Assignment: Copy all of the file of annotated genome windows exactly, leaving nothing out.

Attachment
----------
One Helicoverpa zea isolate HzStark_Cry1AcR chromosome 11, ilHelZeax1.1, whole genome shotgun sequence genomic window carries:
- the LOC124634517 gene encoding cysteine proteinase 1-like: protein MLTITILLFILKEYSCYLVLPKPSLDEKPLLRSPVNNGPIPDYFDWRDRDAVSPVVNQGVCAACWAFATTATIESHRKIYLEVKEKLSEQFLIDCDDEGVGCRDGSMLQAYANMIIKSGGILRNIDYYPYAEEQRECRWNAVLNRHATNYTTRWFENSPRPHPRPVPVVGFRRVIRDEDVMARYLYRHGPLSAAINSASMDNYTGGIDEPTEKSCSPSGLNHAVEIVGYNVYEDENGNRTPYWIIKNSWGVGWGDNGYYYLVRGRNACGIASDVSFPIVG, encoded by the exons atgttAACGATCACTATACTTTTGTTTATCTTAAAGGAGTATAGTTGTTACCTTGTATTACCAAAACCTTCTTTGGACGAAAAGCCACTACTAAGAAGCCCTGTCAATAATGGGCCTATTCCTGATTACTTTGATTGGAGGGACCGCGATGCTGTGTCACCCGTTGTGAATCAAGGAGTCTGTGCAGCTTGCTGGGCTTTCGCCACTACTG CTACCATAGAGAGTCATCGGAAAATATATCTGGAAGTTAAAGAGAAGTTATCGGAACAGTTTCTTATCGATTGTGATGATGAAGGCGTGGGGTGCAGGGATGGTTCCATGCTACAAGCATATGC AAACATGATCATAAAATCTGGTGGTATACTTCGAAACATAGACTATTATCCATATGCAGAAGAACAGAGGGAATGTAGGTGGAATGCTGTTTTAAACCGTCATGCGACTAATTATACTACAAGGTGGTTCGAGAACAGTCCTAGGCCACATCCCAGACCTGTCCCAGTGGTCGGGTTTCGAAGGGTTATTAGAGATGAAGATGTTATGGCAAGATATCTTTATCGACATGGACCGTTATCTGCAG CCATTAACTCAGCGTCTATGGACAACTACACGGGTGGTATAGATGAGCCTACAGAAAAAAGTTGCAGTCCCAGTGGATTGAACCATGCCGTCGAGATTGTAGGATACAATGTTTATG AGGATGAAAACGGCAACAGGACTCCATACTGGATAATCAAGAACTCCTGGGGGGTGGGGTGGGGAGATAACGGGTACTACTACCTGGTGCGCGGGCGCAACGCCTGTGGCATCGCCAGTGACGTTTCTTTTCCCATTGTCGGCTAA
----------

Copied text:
One Helicoverpa zea isolate HzStark_Cry1AcR chromosome 11, ilHelZeax1.1, whole genome shotgun sequence genomic window carries:
- the LOC124634517 gene encoding cysteine proteinase 1-like: protein MLTITILLFILKEYSCYLVLPKPSLDEKPLLRSPVNNGPIPDYFDWRDRDAVSPVVNQGVCAACWAFATTATIESHRKIYLEVKEKLSEQFLIDCDDEGVGCRDGSMLQAYANMIIKSGGILRNIDYYPYAEEQRECRWNAVLNRHATNYTTRWFENSPRPHPRPVPVVGFRRVIRDEDVMARYLYRHGPLSAAINSASMDNYTGGIDEPTEKSCSPSGLNHAVEIVGYNVYEDENGNRTPYWIIKNSWGVGWGDNGYYYLVRGRNACGIASDVSFPIVG, encoded by the exons atgttAACGATCACTATACTTTTGTTTATCTTAAAGGAGTATAGTTGTTACCTTGTATTACCAAAACCTTCTTTGGACGAAAAGCCACTACTAAGAAGCCCTGTCAATAATGGGCCTATTCCTGATTACTTTGATTGGAGGGACCGCGATGCTGTGTCACCCGTTGTGAATCAAGGAGTCTGTGCAGCTTGCTGGGCTTTCGCCACTACTG CTACCATAGAGAGTCATCGGAAAATATATCTGGAAGTTAAAGAGAAGTTATCGGAACAGTTTCTTATCGATTGTGATGATGAAGGCGTGGGGTGCAGGGATGGTTCCATGCTACAAGCATATGC AAACATGATCATAAAATCTGGTGGTATACTTCGAAACATAGACTATTATCCATATGCAGAAGAACAGAGGGAATGTAGGTGGAATGCTGTTTTAAACCGTCATGCGACTAATTATACTACAAGGTGGTTCGAGAACAGTCCTAGGCCACATCCCAGACCTGTCCCAGTGGTCGGGTTTCGAAGGGTTATTAGAGATGAAGATGTTATGGCAAGATATCTTTATCGACATGGACCGTTATCTGCAG CCATTAACTCAGCGTCTATGGACAACTACACGGGTGGTATAGATGAGCCTACAGAAAAAAGTTGCAGTCCCAGTGGATTGAACCATGCCGTCGAGATTGTAGGATACAATGTTTATG AGGATGAAAACGGCAACAGGACTCCATACTGGATAATCAAGAACTCCTGGGGGGTGGGGTGGGGAGATAACGGGTACTACTACCTGGTGCGCGGGCGCAACGCCTGTGGCATCGCCAGTGACGTTTCTTTTCCCATTGTCGGCTAA